The bad reviews are supposed to be the fun ones – you get to pull out all your sharpest prose, your most venomous similes, and let loose. So why does everything I have to say about Yunyu’s Twisted Tales feel more like kicking a puppy?
Part of it is down to the obvious commitment from everyone involved; there was clearly a great deal of love put into the Twisted Tales, and a great deal of time. The passion is clear, but unfortunately the quality isn’t equally evident.
The show is built around fairy tales, promising to reinterpret the familiar into something more sinister. As a concept, it’s strong; the original Grimm Brothers tales were far more brutal than their Disney readings, and Roald Dahl’s Revolting Rhymes still delights older, more cynical children. Hell, there’s enough psychodrama in Sleeping Beauty alone to keep you up at night if you look closely enough.
Sadly, Yunyu’s interpretations were too vague and opaque to be unsettling. Delivering her takes on stories like Cinderella and Goldilocks, along with more modern fairy tales like Dorothy (of the Wizard of Oz), the lyrics were indecipherable to an unfamiliar audience; if she hadn’t teased or back-announced them, it would be difficult to tell one tale from another.
That was a minor irritation, though. Barring the over-enthusiastic use of Evanescence-style guitars, the music was fun, and diverse enough to reflect the many stories of the night. Kudos to the drummer and the keyboardist/vibraphone player for adding some spice to proceedings; a subtle change in style from behind the kit made an enormous difference, and the surprising use of vibes offered a surprising variety to the band’s sound.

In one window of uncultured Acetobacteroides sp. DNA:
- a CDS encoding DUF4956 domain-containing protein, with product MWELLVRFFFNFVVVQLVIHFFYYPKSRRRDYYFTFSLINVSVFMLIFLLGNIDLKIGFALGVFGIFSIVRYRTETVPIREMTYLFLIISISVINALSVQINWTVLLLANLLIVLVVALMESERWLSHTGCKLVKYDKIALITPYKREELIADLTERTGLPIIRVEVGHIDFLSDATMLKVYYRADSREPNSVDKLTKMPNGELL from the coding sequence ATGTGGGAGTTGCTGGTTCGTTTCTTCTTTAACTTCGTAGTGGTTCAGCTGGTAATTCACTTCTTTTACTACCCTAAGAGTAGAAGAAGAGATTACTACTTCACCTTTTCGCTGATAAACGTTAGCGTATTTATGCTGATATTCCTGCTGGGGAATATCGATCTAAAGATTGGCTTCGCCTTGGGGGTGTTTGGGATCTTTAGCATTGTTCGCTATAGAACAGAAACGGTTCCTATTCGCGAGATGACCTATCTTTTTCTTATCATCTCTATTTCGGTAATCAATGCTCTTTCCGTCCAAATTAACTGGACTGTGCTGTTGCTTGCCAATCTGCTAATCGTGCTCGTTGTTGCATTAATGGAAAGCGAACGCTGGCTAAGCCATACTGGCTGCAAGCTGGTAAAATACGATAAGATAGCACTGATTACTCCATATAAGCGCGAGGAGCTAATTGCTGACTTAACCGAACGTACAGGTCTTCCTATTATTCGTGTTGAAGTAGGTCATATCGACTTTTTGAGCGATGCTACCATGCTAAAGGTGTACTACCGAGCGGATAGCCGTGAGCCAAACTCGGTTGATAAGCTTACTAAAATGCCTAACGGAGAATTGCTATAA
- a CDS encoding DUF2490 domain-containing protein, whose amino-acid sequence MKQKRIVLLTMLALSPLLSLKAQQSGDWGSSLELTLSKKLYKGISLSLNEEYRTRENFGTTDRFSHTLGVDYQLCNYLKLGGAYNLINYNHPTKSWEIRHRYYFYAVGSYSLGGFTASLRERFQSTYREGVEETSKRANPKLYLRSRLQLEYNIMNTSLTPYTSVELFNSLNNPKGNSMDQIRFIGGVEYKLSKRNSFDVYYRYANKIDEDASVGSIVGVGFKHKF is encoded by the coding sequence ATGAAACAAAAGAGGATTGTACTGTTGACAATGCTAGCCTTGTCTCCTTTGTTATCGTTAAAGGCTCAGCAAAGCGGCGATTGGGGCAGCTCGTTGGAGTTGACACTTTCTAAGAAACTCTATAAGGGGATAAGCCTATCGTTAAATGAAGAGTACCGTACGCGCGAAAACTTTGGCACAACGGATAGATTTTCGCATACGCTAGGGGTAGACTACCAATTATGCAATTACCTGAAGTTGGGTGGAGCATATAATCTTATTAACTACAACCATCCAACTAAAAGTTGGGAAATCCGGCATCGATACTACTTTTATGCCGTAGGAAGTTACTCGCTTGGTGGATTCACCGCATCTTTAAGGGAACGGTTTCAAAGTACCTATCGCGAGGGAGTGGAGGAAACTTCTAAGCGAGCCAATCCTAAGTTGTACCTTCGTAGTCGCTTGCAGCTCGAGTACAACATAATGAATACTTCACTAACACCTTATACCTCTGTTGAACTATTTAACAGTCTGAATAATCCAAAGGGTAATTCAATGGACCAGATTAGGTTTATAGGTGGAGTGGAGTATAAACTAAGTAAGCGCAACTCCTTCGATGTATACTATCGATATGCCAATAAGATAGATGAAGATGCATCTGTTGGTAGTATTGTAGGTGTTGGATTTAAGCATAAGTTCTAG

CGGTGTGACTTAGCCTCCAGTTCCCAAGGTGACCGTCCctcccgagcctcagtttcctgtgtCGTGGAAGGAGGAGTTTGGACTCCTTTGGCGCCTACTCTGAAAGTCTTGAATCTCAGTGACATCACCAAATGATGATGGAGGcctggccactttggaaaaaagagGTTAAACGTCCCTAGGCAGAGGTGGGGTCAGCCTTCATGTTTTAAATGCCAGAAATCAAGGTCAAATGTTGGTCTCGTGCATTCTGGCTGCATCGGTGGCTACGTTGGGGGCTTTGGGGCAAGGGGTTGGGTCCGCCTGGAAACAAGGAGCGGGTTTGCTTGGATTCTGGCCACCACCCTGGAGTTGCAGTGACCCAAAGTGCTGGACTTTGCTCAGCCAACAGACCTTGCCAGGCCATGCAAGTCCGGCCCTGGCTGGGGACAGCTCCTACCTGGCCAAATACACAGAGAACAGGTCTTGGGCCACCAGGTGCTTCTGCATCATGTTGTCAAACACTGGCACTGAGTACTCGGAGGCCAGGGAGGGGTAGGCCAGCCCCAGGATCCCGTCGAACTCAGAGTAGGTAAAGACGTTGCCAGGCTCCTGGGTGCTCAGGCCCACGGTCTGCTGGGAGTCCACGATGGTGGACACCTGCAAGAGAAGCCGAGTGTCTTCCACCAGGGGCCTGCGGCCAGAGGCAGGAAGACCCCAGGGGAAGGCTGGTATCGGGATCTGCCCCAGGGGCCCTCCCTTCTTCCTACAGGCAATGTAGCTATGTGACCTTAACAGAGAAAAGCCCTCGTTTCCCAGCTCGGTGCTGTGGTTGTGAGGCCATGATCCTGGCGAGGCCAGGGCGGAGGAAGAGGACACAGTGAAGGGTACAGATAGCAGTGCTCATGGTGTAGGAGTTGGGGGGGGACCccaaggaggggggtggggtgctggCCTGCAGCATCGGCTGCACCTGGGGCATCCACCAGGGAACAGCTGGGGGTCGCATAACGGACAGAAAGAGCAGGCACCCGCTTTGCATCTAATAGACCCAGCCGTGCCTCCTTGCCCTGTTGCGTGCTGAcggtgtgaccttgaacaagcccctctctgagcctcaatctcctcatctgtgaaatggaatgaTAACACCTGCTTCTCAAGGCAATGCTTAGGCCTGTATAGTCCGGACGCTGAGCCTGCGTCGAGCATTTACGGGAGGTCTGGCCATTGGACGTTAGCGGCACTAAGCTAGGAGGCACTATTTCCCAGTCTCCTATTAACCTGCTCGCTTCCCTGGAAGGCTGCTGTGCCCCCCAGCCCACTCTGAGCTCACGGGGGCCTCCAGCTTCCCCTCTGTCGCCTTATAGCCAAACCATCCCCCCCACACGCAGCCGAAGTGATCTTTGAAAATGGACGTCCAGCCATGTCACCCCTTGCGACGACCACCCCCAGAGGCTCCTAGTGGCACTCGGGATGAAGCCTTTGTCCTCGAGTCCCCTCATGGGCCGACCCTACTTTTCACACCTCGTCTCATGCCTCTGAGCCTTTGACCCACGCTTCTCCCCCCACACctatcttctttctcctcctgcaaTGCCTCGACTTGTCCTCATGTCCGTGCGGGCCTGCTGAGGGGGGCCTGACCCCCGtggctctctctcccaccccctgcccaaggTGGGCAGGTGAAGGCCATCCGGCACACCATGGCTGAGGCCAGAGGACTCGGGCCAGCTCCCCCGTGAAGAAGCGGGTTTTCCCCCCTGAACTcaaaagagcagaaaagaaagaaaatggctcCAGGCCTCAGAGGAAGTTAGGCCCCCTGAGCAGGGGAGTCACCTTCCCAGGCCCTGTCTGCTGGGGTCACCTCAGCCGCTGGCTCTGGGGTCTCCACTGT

Less tolerable, though, were the awkward passages in between songs. Yunyu is clearly still a little bit green as a performer, and lacked the kind of stage presence that her central role requires. Her attempts to be dark and dramatic came off tacky and adolescent, promising a confronting evening and failing to deliver even the slightest challenge. American McGee’s Alice did the goth-y, smeared-mascara take of Alice in Wonderland already, and with the black humour that is so necessary. Twisted Tales came off too serious and too tame. The only moment of real shock the show offered came when Yunyu implied that the killing of Jamie Bulger was a kind of real-world fairy tale, and that was shocking more for being so crass than any kind of meaningful attack on a taboo.
There’s a lot of growing up to do for Yunyu yet. She has a decent voice, and has assembled a solid group of collaborators – particular praise should go to those responsible for the animations accompanying each song, especially for Dorothy. Her presentation, her subject manner and her stage presence, aren’t yet mature enough to demand attention. On the broad Carriageworks’ Bay 20 stage, removed from the members of her band, she looked isolated and small.
The only thing missing is practice; a tighter backing band, better prepared between-song banter, and clearer storytelling which can be refined with time. And since there’s clearly no shortage of enthusiasm for this project, I expect to see that growth soon. I’ll be interested to see what’s on the other side.